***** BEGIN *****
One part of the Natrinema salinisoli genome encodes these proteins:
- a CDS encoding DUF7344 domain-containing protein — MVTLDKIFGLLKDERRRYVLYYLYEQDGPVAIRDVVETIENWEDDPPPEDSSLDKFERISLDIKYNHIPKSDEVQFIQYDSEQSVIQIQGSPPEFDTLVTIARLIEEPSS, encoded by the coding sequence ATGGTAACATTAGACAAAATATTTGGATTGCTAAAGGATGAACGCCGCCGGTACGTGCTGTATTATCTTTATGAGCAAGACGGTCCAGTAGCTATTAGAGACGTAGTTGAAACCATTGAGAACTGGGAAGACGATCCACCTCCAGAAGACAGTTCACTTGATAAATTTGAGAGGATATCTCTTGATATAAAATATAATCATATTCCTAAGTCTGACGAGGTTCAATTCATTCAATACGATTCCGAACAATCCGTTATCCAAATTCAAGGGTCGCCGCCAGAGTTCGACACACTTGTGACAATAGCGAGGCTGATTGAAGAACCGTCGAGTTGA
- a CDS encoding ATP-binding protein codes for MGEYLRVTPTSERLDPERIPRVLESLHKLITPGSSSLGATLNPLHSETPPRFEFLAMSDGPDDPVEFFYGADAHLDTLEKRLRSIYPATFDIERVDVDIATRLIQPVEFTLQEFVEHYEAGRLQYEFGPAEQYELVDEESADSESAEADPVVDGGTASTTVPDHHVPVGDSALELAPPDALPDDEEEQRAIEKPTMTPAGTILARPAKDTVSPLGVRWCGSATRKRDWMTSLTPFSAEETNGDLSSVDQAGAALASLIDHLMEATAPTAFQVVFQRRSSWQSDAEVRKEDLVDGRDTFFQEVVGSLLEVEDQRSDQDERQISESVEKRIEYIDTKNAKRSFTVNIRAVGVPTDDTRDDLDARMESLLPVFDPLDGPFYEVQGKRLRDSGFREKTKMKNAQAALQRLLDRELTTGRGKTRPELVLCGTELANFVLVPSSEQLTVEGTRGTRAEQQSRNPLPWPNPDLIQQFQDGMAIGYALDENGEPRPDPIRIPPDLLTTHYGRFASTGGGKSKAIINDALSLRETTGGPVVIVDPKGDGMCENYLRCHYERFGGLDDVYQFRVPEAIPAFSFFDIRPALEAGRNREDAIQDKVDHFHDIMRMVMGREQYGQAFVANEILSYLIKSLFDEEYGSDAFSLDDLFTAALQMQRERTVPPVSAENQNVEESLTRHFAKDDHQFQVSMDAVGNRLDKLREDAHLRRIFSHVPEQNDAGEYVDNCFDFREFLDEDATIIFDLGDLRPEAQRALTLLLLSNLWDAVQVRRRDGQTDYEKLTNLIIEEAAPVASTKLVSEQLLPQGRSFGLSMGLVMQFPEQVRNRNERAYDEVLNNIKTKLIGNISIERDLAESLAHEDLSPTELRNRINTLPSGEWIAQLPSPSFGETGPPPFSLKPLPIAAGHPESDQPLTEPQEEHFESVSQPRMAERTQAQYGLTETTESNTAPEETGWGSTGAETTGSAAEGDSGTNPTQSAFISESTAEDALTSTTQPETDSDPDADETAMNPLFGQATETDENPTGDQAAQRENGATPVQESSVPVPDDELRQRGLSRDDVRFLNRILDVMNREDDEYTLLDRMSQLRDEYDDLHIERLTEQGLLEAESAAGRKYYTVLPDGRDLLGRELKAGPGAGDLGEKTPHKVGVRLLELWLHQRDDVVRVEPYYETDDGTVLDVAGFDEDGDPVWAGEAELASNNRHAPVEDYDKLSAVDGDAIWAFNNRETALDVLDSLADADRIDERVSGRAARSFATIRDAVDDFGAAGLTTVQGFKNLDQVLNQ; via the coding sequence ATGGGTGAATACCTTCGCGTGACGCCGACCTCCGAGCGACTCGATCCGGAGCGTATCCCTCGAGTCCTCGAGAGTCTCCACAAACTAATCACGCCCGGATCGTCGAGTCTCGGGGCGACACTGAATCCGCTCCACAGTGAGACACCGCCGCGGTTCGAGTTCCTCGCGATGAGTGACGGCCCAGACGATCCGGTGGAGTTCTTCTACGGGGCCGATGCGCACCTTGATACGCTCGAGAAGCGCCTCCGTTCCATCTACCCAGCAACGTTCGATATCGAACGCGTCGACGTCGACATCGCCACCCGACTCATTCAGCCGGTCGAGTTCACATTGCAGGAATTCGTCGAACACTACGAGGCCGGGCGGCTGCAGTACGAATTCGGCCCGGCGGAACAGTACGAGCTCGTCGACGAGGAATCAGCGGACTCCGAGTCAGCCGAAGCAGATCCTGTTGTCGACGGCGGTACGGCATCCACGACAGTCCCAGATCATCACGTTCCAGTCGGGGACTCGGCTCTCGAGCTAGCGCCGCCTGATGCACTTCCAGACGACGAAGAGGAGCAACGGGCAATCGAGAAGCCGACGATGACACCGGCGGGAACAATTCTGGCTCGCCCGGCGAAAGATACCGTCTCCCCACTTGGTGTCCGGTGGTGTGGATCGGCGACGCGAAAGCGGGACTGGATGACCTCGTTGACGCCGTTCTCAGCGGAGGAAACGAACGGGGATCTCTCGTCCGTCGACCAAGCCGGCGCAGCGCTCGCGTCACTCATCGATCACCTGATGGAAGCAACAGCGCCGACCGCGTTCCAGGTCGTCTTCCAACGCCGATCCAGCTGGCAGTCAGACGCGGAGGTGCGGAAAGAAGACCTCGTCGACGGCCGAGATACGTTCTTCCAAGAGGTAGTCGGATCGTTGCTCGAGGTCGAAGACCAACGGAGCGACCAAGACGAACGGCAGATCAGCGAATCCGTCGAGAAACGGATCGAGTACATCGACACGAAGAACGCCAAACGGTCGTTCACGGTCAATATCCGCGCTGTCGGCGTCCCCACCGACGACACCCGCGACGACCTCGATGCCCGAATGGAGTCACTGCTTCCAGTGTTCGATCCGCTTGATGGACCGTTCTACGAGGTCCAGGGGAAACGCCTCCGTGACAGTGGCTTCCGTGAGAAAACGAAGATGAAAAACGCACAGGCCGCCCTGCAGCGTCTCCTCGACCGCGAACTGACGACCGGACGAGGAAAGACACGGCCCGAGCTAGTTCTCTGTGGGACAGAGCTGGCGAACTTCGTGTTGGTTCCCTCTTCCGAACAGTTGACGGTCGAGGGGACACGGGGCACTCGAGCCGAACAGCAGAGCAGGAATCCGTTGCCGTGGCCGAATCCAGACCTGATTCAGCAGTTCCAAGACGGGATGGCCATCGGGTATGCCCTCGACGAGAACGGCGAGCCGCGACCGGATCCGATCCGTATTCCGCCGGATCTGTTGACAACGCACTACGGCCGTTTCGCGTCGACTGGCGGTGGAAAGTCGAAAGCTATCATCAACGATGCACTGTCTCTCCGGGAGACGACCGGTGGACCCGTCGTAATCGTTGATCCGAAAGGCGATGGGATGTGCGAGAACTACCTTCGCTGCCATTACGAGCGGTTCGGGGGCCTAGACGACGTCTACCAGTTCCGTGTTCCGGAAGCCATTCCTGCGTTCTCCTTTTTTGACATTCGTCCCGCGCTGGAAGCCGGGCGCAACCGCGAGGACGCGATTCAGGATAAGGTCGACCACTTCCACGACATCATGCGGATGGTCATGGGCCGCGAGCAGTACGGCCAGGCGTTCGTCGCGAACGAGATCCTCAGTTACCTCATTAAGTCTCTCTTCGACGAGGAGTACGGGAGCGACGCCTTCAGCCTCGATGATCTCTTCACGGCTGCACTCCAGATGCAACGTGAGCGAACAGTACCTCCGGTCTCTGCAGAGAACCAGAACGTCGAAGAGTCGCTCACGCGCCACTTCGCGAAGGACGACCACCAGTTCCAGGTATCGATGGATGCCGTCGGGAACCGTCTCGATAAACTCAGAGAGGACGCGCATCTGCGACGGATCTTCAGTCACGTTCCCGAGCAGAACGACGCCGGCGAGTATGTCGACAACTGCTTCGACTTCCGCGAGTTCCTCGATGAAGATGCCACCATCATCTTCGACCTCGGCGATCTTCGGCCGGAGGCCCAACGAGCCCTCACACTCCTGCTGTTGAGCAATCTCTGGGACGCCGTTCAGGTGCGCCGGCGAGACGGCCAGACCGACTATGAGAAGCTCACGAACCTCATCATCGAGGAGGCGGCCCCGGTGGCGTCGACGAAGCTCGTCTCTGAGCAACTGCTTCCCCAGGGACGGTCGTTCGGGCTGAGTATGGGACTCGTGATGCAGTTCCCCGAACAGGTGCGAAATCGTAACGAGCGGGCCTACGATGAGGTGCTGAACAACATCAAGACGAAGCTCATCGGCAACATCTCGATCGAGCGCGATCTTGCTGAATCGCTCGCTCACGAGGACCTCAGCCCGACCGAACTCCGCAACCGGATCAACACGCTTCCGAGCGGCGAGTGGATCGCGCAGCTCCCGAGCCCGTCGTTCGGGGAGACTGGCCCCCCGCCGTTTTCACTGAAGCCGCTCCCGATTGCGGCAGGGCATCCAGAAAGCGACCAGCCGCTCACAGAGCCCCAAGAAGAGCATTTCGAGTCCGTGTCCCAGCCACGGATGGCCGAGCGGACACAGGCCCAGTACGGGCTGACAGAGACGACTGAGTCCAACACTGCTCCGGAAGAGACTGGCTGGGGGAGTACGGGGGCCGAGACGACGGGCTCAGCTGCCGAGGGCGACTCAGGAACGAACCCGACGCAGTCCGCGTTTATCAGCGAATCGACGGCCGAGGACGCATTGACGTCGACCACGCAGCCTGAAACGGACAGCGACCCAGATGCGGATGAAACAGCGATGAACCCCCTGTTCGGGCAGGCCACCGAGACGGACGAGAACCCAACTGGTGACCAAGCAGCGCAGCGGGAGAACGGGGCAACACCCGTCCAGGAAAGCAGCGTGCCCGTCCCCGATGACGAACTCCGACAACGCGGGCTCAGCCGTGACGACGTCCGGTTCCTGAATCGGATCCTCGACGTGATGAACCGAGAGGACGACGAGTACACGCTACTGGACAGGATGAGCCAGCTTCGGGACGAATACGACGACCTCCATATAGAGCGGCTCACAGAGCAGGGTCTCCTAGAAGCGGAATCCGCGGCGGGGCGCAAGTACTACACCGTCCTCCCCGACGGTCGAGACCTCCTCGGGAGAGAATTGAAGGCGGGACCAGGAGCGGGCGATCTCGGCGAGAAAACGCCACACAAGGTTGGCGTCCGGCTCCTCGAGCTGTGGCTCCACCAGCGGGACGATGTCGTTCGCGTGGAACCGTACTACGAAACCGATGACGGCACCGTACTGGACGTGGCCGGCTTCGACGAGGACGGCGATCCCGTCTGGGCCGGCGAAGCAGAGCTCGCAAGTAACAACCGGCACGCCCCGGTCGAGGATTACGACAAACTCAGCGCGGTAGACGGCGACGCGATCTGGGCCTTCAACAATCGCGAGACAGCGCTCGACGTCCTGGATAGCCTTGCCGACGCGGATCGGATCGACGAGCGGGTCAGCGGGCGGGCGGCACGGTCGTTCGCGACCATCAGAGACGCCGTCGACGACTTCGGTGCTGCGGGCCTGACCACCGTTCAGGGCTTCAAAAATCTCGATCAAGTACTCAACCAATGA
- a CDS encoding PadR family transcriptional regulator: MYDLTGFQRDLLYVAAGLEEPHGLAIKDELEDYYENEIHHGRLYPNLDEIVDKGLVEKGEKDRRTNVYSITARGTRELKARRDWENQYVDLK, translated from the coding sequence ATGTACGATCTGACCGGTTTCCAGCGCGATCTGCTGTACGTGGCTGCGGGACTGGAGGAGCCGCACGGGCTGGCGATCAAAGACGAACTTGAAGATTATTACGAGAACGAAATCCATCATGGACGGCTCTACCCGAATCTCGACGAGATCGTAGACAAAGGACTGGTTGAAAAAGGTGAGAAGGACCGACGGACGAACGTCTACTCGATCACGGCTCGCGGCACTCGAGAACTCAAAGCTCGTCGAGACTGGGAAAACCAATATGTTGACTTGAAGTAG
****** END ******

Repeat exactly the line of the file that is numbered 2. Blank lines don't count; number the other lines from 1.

- a CDS encoding DUF7344 domain-containing protein — MVTLDKIFGLLKDERRRYVLYYLYEQDGPVAIRDVVETIENWEDDPPPEDSSLDKFERISLDIKYNHIPKSDEVQFIQYDSEQSVIQIQGSPPEFDTLVTIARLIEEPSS, encoded by the coding sequence ATGGTAACATTAGACAAAATATTTGGATTGCTAAAGGATGAACGCCGCCGGTACGTGCTGTATTATCTTTATGAGCAAGACGGTCCAGTAGCTATTAGAGACGTAGTTGAAACCATTGAGAACTGGGAAGACGATCCACCTCCAGAAGACAGTTCACTTGATAAATTTGAGAGGATATCTCTTGATATAAAATATAATCATATTCCTAAGTCTGACGAGGTTCAATTCATTCAATACGATTCCGAACAATCCGTTATCCAAATTCAAGGGTCGCCGCCAGAGTTCGACACACTTGTGACAATAGCGAGGCTGATTGAAGAACCGTCGAGTTGA